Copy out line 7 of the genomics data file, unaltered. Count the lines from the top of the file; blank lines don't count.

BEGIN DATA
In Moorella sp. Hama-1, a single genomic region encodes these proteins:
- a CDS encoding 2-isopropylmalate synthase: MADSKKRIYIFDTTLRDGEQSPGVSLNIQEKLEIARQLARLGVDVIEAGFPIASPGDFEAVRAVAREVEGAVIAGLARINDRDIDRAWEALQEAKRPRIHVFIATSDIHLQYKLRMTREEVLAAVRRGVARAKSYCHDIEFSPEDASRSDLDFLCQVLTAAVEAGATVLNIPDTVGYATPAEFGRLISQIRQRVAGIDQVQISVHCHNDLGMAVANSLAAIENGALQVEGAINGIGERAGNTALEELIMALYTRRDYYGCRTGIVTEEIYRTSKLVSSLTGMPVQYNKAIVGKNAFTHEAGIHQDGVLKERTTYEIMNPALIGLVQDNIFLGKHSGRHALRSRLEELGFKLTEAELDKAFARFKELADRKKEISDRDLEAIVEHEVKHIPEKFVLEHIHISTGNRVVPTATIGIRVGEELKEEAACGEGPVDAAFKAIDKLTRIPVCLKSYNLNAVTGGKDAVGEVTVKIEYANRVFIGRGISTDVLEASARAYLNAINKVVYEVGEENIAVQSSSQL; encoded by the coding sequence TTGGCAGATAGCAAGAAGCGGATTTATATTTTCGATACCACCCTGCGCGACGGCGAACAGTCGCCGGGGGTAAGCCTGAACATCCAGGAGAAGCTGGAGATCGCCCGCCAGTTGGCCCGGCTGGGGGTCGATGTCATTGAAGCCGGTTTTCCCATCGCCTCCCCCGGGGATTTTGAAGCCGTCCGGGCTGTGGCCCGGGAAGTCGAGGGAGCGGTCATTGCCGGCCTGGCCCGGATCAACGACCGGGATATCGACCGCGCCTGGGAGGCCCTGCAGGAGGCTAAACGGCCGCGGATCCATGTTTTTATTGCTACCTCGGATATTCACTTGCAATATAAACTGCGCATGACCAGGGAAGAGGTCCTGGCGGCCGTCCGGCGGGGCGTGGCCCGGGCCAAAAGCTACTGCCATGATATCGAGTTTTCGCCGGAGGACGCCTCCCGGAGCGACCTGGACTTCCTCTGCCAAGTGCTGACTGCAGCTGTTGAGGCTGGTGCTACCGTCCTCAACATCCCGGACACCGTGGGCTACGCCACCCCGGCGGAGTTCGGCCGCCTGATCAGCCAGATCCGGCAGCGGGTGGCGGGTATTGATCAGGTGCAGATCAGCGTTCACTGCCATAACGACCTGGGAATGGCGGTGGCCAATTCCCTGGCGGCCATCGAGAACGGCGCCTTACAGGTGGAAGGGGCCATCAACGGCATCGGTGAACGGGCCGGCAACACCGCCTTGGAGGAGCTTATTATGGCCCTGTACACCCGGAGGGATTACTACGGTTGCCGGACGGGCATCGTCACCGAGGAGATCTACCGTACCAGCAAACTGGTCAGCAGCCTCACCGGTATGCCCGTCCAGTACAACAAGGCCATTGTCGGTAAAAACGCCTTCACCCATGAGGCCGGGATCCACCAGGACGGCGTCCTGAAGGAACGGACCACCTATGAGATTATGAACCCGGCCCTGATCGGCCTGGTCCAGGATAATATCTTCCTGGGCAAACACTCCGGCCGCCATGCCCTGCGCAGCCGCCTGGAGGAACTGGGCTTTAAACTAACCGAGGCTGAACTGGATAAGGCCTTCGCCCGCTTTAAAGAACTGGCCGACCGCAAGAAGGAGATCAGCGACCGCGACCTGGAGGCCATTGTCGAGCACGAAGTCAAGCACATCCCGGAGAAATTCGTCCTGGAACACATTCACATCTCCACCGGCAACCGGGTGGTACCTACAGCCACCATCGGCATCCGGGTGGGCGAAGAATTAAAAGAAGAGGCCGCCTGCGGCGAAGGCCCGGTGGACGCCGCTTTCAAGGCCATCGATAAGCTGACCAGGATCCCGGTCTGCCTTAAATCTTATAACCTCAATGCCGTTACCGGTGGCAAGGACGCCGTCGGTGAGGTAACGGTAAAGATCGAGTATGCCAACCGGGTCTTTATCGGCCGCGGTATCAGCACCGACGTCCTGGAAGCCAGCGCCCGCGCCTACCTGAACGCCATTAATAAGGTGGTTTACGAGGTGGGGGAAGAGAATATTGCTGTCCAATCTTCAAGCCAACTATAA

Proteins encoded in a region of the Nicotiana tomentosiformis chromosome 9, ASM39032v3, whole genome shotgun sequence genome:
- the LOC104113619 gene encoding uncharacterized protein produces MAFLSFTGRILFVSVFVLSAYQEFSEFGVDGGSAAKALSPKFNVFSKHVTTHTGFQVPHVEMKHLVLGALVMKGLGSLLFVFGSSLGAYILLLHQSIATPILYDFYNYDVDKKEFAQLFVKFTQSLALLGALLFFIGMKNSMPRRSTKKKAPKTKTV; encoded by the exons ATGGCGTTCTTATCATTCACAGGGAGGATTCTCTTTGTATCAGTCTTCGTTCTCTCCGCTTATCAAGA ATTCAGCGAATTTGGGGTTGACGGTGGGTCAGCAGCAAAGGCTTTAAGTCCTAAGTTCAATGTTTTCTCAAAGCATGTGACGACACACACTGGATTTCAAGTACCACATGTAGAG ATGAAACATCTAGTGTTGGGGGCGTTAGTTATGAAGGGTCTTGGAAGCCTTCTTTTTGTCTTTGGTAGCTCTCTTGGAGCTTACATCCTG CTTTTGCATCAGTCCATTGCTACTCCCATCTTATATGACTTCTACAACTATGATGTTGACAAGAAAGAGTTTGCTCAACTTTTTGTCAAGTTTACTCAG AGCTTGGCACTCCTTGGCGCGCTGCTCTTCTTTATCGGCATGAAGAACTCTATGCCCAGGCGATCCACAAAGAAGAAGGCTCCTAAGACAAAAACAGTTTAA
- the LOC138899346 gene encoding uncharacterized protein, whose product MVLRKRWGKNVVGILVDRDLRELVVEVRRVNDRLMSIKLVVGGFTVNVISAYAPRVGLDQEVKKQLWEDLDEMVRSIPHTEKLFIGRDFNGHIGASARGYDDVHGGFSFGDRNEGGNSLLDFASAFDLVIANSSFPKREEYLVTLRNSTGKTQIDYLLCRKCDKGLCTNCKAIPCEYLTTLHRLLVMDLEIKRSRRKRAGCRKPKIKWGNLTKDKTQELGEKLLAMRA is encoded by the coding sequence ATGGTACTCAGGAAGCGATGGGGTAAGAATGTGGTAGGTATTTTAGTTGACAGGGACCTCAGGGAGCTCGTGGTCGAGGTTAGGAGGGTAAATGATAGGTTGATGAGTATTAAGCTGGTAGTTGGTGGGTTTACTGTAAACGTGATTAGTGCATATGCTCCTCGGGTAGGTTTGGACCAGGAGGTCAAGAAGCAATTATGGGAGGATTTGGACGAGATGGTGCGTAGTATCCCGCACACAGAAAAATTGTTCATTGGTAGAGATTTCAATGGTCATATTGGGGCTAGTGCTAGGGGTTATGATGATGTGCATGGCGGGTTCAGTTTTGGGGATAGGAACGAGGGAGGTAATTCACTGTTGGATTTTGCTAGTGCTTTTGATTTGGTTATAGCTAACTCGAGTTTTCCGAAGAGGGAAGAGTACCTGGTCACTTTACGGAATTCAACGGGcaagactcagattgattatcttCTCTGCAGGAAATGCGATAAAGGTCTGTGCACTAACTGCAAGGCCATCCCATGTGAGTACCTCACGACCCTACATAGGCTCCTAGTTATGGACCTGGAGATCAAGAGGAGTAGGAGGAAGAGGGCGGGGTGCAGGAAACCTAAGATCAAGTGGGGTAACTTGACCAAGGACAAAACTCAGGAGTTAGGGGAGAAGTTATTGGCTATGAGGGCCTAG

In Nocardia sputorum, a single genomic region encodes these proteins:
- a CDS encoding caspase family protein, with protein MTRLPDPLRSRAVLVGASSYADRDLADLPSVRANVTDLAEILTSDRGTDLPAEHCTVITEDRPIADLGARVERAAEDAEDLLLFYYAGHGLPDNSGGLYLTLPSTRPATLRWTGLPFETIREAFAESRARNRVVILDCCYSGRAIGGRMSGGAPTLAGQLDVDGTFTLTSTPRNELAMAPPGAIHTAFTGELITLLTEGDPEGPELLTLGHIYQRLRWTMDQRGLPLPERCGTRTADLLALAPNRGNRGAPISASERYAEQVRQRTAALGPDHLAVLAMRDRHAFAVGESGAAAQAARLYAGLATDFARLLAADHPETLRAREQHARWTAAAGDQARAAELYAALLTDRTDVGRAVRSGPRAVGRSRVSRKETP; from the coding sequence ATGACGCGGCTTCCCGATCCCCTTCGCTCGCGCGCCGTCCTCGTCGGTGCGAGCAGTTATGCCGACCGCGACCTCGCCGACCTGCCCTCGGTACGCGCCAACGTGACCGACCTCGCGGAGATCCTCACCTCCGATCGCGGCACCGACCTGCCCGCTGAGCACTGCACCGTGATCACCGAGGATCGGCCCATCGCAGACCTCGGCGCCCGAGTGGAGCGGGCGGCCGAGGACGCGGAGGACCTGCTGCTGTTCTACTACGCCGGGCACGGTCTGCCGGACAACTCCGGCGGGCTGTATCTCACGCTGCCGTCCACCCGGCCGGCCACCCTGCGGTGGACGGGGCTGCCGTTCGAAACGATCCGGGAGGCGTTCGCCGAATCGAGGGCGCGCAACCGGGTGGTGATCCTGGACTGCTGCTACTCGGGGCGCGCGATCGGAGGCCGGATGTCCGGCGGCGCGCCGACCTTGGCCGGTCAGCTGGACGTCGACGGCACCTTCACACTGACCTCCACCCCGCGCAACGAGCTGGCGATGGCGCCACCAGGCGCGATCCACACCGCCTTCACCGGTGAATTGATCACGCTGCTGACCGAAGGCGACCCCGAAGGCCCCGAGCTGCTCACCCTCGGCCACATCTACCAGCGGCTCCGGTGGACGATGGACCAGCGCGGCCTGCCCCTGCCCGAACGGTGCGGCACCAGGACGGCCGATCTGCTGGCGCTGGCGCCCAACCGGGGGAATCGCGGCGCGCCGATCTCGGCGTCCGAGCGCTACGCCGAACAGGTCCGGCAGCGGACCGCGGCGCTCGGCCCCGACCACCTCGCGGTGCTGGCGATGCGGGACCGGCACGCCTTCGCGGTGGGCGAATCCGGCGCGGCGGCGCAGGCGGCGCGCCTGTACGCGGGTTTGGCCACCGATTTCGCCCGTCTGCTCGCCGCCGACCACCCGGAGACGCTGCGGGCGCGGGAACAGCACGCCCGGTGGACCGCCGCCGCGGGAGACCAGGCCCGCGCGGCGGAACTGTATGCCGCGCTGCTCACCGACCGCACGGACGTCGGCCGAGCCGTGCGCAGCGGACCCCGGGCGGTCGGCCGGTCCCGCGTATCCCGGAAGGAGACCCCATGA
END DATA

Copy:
- a CDS encoding caspase family protein, with protein MTRLPDPLRSRAVLVGASSYADRDLADLPSVRANVTDLAEILTSDRGTDLPAEHCTVITEDRPIADLGARVERAAEDAEDLLLFYYAGHGLPDNSGGLYLTLPSTRPATLRWTGLPFETIREAFAESRARNRVVILDCCYSGRAIGGRMSGGAPTLAGQLDVDGTFTLTSTPRNELAMAPPGAIHTAFTGELITLLTEGDPEGPELLTLGHIYQRLRWTMDQRGLPLPERCGTRTADLLALAPNRGNRGAPISASERYAEQVRQRTAALGPDHLAVLAMRDRHAFAVGESGAAAQAARLYAGLATDFARLLAADHPETLRAREQHARWTAAAGDQARAAELYAALLTDRTDVGRAVRSGPRAVGRSRVSRKETP; from the coding sequence ATGACGCGGCTTCCCGATCCCCTTCGCTCGCGCGCCGTCCTCGTCGGTGCGAGCAGTTATGCCGACCGCGACCTCGCCGACCTGCCCTCGGTACGCGCCAACGTGACCGACCTCGCGGAGATCCTCACCTCCGATCGCGGCACCGACCTGCCCGCTGAGCACTGCACCGTGATCACCGAGGATCGGCCCATCGCAGACCTCGGCGCCCGAGTGGAGCGGGCGGCCGAGGACGCGGAGGACCTGCTGCTGTTCTACTACGCCGGGCACGGTCTGCCGGACAACTCCGGCGGGCTGTATCTCACGCTGCCGTCCACCCGGCCGGCCACCCTGCGGTGGACGGGGCTGCCGTTCGAAACGATCCGGGAGGCGTTCGCCGAATCGAGGGCGCGCAACCGGGTGGTGATCCTGGACTGCTGCTACTCGGGGCGCGCGATCGGAGGCCGGATGTCCGGCGGCGCGCCGACCTTGGCCGGTCAGCTGGACGTCGACGGCACCTTCACACTGACCTCCACCCCGCGCAACGAGCTGGCGATGGCGCCACCAGGCGCGATCCACACCGCCTTCACCGGTGAATTGATCACGCTGCTGACCGAAGGCGACCCCGAAGGCCCCGAGCTGCTCACCCTCGGCCACATCTACCAGCGGCTCCGGTGGACGATGGACCAGCGCGGCCTGCCCCTGCCCGAACGGTGCGGCACCAGGACGGCCGATCTGCTGGCGCTGGCGCCCAACCGGGGGAATCGCGGCGCGCCGATCTCGGCGTCCGAGCGCTACGCCGAACAGGTCCGGCAGCGGACCGCGGCGCTCGGCCCCGACCACCTCGCGGTGCTGGCGATGCGGGACCGGCACGCCTTCGCGGTGGGCGAATCCGGCGCGGCGGCGCAGGCGGCGCGCCTGTACGCGGGTTTGGCCACCGATTTCGCCCGTCTGCTCGCCGCCGACCACCCGGAGACGCTGCGGGCGCGGGAACAGCACGCCCGGTGGACCGCCGCCGCGGGAGACCAGGCCCGCGCGGCGGAACTGTATGCCGCGCTGCTCACCGACCGCACGGACGTCGGCCGAGCCGTGCGCAGCGGACCCCGGGCGGTCGGCCGGTCCCGCGTATCCCGGAAGGAGACCCCATGA